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How School Districts Are Navigating AI

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There’s no way around it–artificial intelligence is here, and it’s here to stay. As such, districts are looking for ways to navigate this new reality of schooling. While it’s the instinct of many leaders to fight it, there are many who are trying to find ways to work with AI instead. Whether you’re on the fence, still 100% anti-AI, or open to learning more, there’s an urgent need for a solution to the AI problem in your district. Here are a few things to consider as you make your plan. 


How Districts Are Responding to AI  

When ChatGPT launched in November of 2022, many school districts across the United States put an absolute ban on the software and invested in AI detection programs to enforce it. In 2023, districts like New York City Public Schools decided to go back and lift those bans. Some are even training their staff in ChatGPT to use it for their own classrooms and curriculum, eventually planning to teach their students about AI literacy. 

 Now, in 2024, there’s a plethora of educational AI tools that teachers are using, from adaptive learning platforms to chatbots for student support. As many as 60% of teachers are already using AI in their classroom, with educational AI games leading the trend. Still, the main concern for students remains that they’ll rely too much on generative AI and submit plagiarized work. 

However, school districts are struggling to create clear AI policies. Education Week reports that 79% of teachers say their districts have not made their stance clear, leaving the topic of AI up to individual teachers. This causes a massive discrepancy: one teacher can outright ban AI in their classroom, while another in the same school can create comprehensive curriculum around the ethics and functions of AI.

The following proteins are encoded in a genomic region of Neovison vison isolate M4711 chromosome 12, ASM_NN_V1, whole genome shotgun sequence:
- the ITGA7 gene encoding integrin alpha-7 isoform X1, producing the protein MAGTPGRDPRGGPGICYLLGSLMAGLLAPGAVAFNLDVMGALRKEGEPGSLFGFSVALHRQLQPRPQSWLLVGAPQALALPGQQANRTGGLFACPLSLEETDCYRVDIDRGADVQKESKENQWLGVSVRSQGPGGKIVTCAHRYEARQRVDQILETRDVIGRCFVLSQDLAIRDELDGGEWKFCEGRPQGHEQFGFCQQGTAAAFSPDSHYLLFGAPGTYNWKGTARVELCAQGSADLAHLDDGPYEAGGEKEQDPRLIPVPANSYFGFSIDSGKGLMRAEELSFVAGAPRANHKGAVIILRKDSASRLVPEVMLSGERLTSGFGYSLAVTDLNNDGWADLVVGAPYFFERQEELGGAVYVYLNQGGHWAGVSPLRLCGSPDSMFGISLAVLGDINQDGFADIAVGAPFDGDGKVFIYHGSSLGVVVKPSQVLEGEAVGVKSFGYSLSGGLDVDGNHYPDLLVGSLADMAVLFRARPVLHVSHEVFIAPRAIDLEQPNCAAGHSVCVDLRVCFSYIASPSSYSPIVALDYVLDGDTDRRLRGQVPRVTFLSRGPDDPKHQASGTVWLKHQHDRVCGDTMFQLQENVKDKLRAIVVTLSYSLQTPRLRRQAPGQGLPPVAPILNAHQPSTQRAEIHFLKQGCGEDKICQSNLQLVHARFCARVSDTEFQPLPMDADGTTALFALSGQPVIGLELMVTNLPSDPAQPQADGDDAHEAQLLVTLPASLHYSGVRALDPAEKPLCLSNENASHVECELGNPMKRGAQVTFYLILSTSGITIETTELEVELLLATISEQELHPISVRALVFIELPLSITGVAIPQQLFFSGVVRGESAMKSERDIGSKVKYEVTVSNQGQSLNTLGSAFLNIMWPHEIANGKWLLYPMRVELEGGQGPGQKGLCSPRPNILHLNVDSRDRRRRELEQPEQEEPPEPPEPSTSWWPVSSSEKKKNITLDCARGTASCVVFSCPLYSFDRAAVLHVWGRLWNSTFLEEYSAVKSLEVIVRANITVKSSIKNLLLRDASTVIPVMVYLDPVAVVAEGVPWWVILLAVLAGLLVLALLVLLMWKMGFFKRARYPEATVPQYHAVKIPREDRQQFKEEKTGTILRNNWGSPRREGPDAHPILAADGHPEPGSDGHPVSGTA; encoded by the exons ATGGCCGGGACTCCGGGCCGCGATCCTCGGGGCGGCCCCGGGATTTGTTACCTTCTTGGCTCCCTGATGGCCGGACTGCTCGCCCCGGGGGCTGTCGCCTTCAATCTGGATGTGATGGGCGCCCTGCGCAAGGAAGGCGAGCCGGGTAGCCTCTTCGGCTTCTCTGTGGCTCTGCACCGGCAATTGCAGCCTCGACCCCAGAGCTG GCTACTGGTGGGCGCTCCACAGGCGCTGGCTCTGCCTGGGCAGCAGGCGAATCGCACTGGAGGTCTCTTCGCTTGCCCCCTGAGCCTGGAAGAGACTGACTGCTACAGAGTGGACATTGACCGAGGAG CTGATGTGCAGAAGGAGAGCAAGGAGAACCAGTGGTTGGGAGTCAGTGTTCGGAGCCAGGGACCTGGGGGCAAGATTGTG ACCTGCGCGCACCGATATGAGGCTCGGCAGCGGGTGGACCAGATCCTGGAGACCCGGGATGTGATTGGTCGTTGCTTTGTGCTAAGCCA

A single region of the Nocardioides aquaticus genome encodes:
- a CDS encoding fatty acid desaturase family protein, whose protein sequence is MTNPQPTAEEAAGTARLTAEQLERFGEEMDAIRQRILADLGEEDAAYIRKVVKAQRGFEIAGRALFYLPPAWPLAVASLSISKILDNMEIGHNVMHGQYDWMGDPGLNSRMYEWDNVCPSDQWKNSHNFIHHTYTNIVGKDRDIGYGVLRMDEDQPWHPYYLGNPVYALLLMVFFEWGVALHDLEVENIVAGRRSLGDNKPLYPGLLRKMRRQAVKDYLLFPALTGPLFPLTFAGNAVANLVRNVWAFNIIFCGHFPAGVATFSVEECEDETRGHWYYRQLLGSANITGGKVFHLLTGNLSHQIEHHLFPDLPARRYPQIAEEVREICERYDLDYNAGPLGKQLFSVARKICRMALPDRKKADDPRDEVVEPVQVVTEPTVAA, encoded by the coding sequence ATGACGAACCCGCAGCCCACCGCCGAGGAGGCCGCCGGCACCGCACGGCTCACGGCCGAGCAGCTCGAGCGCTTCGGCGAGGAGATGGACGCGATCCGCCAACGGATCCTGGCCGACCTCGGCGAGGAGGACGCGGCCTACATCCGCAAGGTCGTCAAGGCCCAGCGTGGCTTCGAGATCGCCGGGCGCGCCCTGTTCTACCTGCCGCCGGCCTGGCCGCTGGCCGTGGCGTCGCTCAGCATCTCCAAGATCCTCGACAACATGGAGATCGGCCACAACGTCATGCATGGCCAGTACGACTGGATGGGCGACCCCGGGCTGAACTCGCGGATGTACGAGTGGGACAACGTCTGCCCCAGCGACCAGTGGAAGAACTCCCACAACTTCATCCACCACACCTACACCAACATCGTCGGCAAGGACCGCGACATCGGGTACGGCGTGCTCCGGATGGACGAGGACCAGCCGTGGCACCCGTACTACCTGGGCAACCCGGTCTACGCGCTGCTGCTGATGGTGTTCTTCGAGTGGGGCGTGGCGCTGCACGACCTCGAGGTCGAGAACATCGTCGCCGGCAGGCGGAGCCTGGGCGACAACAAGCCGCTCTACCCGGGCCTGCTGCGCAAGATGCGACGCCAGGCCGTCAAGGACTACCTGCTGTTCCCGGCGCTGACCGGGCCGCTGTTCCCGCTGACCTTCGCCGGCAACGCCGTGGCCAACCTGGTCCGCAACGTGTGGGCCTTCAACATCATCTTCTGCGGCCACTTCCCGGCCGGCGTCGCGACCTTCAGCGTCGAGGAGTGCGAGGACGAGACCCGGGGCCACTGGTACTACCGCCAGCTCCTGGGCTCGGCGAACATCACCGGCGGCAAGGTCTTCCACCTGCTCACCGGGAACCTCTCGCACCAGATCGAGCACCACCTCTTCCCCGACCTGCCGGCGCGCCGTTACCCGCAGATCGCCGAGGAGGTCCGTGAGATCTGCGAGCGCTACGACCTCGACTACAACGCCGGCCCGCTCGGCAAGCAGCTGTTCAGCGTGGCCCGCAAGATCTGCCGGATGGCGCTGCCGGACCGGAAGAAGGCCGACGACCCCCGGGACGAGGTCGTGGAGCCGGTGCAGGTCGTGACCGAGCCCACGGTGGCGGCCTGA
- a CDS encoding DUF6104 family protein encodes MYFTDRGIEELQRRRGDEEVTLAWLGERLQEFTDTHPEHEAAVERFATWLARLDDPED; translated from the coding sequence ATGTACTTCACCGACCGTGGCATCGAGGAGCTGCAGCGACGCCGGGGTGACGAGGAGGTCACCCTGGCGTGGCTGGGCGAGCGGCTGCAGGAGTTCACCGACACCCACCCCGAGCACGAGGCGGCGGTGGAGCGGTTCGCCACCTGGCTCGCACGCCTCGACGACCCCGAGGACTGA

Bringing AI to Schools: Tips for School Leaders – A Guide 

Richard Culatta, CEO of International Society for Technology in Education (ISTE) recently wrote and published a guide on AI in collaboration with AASA, The School Superintendents Association. The guide details what AI is and is not, which will serve as a comforting reminder to educators that AI isn’t replacing them–it’s not even capable of doing so.  


The guide also outlines a strategy for success when it comes to integrating AI into schools, such as exploring different AI programs, training staff on AI trends, and establishing standards when using these programs. ISTE suggests the following standards: 

  • Forster ethical AI use and digital citizenship 
  • Promote computational thinking 
  • Collaboration and interdisciplinary learning 
  • Integrate AI into the curriculum  


Finally, it lists a helpful FAQ that should ease the mind of any prospective (but concerned) district leader. While it warns against an outright ban of AI, it assures leaders that with the right approach, AI can be an effective tool to leverage in the education sphere.  


Resources and Further Reading 

Implementing AI into your school district is no easy feat, especially since the technology is evolving faster than anyone can keep up. And to make matters more complicated, everyone has a different opinion on it. Here are more resources for you to check out as you navigate the world of AI: 


  • EducationWeek gives examples of how teachers are using AI in their classrooms, which is great for inspiration! 
  • FinalSite breaks down what district leaders should consider when developing their AI plan 
  • eLearning Industry outlines the pros, the cons, and best practices for districts  

Originally posted 2023

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